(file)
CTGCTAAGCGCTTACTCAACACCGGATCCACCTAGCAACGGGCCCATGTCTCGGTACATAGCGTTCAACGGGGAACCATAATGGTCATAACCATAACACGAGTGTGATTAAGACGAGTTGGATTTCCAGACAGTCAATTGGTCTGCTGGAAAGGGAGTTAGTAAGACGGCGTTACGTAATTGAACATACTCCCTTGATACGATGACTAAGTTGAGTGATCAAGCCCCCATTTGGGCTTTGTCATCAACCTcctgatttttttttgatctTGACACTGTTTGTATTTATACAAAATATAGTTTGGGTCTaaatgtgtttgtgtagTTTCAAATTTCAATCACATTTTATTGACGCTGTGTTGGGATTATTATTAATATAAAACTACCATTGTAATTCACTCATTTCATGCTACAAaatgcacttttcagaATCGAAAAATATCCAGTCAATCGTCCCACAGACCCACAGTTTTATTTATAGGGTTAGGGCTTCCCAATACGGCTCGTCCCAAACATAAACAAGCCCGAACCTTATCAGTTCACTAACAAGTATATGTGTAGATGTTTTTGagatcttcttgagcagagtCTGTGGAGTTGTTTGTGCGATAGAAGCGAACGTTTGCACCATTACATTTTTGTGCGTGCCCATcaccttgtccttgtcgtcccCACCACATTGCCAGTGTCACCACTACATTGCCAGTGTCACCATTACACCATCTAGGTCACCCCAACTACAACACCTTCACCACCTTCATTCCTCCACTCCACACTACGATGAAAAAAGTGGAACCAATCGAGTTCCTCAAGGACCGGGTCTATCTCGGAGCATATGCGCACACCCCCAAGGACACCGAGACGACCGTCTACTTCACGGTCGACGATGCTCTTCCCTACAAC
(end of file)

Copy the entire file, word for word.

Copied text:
CTGCTAAGCGCTTACTCAACACCGGATCCACCTAGCAACGGGCCCATGTCTCGGTACATAGCGTTCAACGGGGAACCATAATGGTCATAACCATAACACGAGTGTGATTAAGACGAGTTGGATTTCCAGACAGTCAATTGGTCTGCTGGAAAGGGAGTTAGTAAGACGGCGTTACGTAATTGAACATACTCCCTTGATACGATGACTAAGTTGAGTGATCAAGCCCCCATTTGGGCTTTGTCATCAACCTcctgatttttttttgatctTGACACTGTTTGTATTTATACAAAATATAGTTTGGGTCTaaatgtgtttgtgtagTTTCAAATTTCAATCACATTTTATTGACGCTGTGTTGGGATTATTATTAATATAAAACTACCATTGTAATTCACTCATTTCATGCTACAAaatgcacttttcagaATCGAAAAATATCCAGTCAATCGTCCCACAGACCCACAGTTTTATTTATAGGGTTAGGGCTTCCCAATACGGCTCGTCCCAAACATAAACAAGCCCGAACCTTATCAGTTCACTAACAAGTATATGTGTAGATGTTTTTGagatcttcttgagcagagtCTGTGGAGTTGTTTGTGCGATAGAAGCGAACGTTTGCACCATTACATTTTTGTGCGTGCCCATcaccttgtccttgtcgtcccCACCACATTGCCAGTGTCACCACTACATTGCCAGTGTCACCATTACACCATCTAGGTCACCCCAACTACAACACCTTCACCACCTTCATTCCTCCACTCCACACTACGATGAAAAAAGTGGAACCAATCGAGTTCCTCAAGGACCGGGTCTATCTCGGAGCATATGCGCACACCCCCAAGGACACCGAGACGACCGTCTACTTCACGGTCGACGATGCTCTTCCCTACAAC